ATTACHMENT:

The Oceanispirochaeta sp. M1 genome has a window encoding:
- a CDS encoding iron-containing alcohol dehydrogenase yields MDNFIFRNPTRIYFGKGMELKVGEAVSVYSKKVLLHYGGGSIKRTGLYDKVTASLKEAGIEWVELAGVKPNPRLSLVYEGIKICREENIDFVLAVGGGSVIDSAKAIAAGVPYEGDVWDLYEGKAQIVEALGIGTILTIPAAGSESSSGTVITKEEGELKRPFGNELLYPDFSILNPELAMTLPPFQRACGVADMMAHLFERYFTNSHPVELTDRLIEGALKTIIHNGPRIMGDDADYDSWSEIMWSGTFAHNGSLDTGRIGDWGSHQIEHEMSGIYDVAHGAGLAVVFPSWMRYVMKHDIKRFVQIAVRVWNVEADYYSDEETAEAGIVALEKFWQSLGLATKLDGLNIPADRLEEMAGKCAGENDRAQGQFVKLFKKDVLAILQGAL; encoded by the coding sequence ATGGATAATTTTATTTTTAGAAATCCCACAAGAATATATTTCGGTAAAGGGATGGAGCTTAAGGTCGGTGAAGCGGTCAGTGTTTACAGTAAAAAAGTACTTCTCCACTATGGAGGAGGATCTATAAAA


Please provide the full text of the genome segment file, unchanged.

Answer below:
The Oceanispirochaeta sp. M1 genome has a window encoding:
- a CDS encoding iron-containing alcohol dehydrogenase yields MDNFIFRNPTRIYFGKGMELKVGEAVSVYSKKVLLHYGGGSIKRTGLYDKVTASLKEAGIEWVELAGVKPNPRLSLVYEGIKICREENIDFVLAVGGGSVIDSAKAIAAGVPYEGDVWDLYEGKAQIVEALGIGTILTIPAAGSESSSGTVITKEEGELKRPFGNELLYPDFSILNPELAMTLPPFQRACGVADMMAHLFERYFTNSHPVELTDRLIEGALKTIIHNGPRIMGDDADYDSWSEIMWSGTFAHNGSLDTGRIGDWGSHQIEHEMSGIYDVAHGAGLAVVFPSWMRYVMKHDIKRFVQIAVRVWNVEADYYSDEETAEAGIVALEKFWQSLGLATKLDGLNIPADRLEEMAGKCAGENDRAQGQFVKLFKKDVLAILQGAL; encoded by the coding sequence ATGGATAATTTTATTTTTAGAAATCCCACAAGAATATATTTCGGTAAAGGGATGGAGCTTAAGGTCGGTGAAGCGGTCAGTGTTTACAGTAAAAAAGTACTTCTCCACTATGGAGGAGGATCTATAAAA